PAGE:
108 THE ADVOCATE
VOL. 79 PART 1 JANUARY 2021
Tom was fair and reasonable, but he could not be pushed around. Once
he took a principled position, he would stick to it. He almost always
Tom looked upon the practice of law as a profession and not a business.
To him it was a calling. He had difficulty with the concept of charging by
the hour. He thought legal fees should be based more on the client’s needs
and their ability to pay. He did more than his share of pro bono legal work.
He was not afraid to charge significantly reduced fees to those who truly
needed his help.
Tom was born and raised in Vernon. His father was a farmer, orchardist
and school bus supervisor. His mother was a homemaker. He was the oldest
of three children and the only member of his family to go to university. He
was the first member of his family to become a lawyer. Yet his route to the
bar was a circuitous one. After high school he joined the RCMP, training in
Regina, Saskatchewan. He hoped to see more of Canada after training but
was posted to a suburb of Regina. He left the RCMP after two years and got
married. He got a job as a town constable in Grenfell, Saskatchewan.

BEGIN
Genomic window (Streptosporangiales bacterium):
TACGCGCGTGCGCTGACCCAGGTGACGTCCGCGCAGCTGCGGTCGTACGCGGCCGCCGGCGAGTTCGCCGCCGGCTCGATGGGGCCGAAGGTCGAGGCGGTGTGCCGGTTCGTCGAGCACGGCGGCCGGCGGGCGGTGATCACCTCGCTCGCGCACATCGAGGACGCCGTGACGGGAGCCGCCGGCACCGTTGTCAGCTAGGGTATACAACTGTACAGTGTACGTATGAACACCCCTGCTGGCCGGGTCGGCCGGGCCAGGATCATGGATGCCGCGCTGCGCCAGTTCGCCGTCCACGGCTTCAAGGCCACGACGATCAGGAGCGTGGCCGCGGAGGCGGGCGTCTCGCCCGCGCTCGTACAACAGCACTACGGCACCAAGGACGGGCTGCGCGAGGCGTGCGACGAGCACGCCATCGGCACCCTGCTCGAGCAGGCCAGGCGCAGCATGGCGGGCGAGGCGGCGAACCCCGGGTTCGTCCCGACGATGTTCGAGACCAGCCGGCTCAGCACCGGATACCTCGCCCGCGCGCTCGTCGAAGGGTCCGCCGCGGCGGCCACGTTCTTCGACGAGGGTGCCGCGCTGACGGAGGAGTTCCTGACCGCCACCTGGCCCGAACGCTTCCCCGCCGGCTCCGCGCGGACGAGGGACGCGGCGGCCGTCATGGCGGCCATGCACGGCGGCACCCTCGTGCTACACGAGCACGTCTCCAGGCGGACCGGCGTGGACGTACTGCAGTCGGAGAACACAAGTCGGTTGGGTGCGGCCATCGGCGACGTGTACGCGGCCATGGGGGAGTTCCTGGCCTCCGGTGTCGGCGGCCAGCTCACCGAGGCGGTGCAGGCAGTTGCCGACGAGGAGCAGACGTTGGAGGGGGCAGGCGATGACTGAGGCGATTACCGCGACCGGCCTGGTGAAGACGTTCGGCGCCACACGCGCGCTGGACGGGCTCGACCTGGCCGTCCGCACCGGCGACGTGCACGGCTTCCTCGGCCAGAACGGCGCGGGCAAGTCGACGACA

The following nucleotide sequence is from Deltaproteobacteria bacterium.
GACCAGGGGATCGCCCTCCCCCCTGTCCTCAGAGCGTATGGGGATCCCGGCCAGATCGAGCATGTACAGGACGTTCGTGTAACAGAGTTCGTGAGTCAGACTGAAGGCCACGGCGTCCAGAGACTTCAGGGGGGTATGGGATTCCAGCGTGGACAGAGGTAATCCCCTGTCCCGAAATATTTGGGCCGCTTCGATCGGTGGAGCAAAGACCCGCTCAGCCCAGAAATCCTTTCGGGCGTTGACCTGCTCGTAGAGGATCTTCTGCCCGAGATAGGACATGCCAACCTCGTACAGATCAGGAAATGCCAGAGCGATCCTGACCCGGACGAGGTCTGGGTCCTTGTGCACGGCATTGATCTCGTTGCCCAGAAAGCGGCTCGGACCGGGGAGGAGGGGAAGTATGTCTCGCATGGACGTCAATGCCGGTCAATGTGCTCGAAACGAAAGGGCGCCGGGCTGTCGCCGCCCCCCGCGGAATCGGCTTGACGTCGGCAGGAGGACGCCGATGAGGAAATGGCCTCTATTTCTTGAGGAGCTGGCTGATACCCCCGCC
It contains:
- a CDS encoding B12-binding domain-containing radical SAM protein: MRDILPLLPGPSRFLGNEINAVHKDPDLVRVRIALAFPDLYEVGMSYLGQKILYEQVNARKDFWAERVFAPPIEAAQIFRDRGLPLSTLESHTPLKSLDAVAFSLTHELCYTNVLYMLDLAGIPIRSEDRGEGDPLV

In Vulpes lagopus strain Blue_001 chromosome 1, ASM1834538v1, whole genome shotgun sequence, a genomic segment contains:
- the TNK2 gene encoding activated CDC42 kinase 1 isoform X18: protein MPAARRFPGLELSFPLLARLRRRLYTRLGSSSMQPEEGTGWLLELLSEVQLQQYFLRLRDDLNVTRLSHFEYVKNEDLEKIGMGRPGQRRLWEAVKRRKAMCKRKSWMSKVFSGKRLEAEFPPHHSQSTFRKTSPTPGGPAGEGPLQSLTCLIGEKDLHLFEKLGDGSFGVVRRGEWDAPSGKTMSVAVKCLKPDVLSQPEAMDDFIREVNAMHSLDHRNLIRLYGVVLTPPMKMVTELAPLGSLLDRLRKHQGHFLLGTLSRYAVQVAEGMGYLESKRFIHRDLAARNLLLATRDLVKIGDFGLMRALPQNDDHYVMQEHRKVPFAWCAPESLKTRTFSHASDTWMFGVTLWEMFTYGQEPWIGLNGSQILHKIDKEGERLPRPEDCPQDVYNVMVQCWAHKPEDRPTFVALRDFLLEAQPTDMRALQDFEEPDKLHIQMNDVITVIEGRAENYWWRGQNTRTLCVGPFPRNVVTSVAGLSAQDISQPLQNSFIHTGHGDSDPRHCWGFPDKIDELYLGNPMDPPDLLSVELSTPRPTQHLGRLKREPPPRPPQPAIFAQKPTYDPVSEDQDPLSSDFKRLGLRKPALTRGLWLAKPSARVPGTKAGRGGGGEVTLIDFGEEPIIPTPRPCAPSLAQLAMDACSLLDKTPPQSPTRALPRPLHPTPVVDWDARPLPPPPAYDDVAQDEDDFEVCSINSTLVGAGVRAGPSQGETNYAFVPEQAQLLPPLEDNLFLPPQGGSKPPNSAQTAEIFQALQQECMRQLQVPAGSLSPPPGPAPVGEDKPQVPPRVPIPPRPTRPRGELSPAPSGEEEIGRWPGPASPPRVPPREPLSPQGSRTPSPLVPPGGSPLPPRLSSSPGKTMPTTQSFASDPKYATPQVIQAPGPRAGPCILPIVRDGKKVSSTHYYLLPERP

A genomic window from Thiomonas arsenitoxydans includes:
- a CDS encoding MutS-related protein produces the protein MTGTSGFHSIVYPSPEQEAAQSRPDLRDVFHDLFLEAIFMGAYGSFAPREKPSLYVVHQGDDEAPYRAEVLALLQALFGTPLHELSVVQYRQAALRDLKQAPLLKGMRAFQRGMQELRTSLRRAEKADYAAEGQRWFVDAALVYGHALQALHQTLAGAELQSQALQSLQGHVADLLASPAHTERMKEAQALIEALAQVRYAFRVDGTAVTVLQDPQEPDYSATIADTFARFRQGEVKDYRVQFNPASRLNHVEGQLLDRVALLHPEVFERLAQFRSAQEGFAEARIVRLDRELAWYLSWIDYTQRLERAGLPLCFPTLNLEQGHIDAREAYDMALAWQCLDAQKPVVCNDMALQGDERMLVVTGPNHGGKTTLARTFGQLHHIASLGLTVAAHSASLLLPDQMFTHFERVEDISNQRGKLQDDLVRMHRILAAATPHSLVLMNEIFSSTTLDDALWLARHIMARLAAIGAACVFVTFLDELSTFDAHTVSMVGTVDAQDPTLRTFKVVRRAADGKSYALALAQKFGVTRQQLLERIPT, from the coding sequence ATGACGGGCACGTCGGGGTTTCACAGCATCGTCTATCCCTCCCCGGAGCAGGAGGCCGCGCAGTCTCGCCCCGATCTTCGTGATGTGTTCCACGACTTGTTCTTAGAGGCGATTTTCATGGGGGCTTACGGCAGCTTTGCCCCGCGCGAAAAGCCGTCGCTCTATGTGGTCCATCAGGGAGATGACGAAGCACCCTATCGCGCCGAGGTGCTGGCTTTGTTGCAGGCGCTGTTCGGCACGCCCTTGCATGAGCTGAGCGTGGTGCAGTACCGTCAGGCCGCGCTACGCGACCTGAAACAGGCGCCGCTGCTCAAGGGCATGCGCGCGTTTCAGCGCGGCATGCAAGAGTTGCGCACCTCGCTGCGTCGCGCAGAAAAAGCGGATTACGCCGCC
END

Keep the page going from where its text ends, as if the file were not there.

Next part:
Tom occasionally shared with me stories of his life as a cop. One day
while on patrol, he pulled over a young man who was driving over the
speed limit. In the passenger seat sat the driver’s wife. In the back sat his
daughter. As Tom approached the vehicle, he could hear the driver being
screamed at simultaneously by his wife and daughter. The driver was cowering.
Tom looked at the driver, then the wife, then the daughter, then
turned back to the driver and said, “You’ve got enough troubles. Next time
drive more carefully” and let him go—without a ticket.
Wanting something more, Tom applied to the University of British
Columbia. With a wife, a child and another on the way, he left
Saskatchewan, not even sure if he had been accepted, and headed back to
British Columbia. He entered the Faculty of Arts and received his B.A. in
three years with majors in English and history. During these student years,
he also worked full-time at the Liquor Control Board to feed and house his
family. He did not get much sleep.
Thereafter, Tom applied and was accepted to UBC law school, graduating
Tom articled in Dawson Creek with the law firm Lewin, Hunter and Norton.
Thereafter, he was hired by Pat Walsh, who was a sole practitioner in
Fort St. John. Immediately after Tom joined the firm, Pat went on a monthlong
vacation, leaving Tom alone to handle the practice. In those years,
there were only two law firms in Fort St. John. Tom told me the story of one
of his first clients acquired while his principal was on vacation. Tom was